It’s not unusual for artists to take inspiration from nature. From Van Gogh to Walt Disney we have attempted to re-create the forms we see all around us for centuries. Now, thanks to 3D printing, the worlds of art and architecture have met to help represent the abilities of nature in an entirely new way.
Created by architects Yu Lei and Xu Feng of Beijing’s Laboratory for Creative Design, the bizarre structure, which they call Vulcan, stands at an impressive 8 meters long and 3 meters high. Its name is derived from the idea that its shape resembles that of a volcanic eruption, but upon closer inspection the more prominent influence in this pavilion becomes clear. Silkworms, these tiny little creatures which are kept in cocoons in LCDs labs for study have aided in the creation of silk in the past. Inside the Vulcan the tiny filaments stretched along the ceiling of the pavilion are designed to mirror the insect’s web extrusions.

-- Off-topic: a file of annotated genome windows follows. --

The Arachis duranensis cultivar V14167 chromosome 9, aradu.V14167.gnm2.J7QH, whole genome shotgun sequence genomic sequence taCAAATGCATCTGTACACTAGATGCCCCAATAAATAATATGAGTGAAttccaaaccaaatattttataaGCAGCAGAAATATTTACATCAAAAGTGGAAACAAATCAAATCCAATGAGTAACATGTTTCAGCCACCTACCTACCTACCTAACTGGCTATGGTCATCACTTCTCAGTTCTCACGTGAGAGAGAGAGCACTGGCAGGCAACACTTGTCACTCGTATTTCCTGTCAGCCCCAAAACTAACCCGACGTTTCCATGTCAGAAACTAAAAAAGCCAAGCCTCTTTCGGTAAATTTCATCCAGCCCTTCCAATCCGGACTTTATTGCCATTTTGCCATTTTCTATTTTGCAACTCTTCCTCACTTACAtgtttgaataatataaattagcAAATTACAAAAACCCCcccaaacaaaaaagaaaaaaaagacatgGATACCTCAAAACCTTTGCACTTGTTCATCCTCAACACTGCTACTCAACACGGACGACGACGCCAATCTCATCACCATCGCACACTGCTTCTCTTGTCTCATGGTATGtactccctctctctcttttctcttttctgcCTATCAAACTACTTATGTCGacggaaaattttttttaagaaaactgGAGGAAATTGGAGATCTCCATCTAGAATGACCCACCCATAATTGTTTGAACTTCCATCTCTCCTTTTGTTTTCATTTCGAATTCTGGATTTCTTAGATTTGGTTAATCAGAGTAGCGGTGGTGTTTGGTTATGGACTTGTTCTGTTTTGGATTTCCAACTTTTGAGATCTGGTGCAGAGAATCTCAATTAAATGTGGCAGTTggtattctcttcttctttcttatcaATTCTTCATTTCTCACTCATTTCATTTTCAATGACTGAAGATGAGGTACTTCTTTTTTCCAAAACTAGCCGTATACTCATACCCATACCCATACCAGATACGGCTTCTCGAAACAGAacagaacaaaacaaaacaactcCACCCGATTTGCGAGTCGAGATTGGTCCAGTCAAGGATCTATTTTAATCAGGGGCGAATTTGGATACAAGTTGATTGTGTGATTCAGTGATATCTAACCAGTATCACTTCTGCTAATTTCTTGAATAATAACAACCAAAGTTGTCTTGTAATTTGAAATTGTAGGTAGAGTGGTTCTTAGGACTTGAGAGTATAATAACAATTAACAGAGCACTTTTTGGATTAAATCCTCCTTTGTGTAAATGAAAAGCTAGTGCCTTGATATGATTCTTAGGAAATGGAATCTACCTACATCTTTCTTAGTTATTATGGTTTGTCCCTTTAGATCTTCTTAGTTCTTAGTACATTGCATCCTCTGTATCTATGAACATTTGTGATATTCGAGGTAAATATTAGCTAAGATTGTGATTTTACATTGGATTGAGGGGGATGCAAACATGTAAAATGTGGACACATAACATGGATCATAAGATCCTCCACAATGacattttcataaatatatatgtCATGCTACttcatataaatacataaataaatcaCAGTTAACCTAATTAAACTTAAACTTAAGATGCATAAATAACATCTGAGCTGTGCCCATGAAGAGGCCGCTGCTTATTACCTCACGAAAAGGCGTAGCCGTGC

The pavilion and its two identical copies were on display at the Parkview Green, which hosted Design Week in China. The pavilions were also accompanied by models and performers who were adorned in 3D printed clothes and pieces. Yu Lei talks about the impact of the structures stating that “Vulcan represents a new reality – that modern architects are able to achieve their ideal design quality from concept to construction using digital design and fabrication methodologies,” said Lei. “This development will increasingly blur the boundaries between technology and art.” Much like the silkworms that it represents, Vulcan shows that design can be delicate and flexible, but also incredibly strong.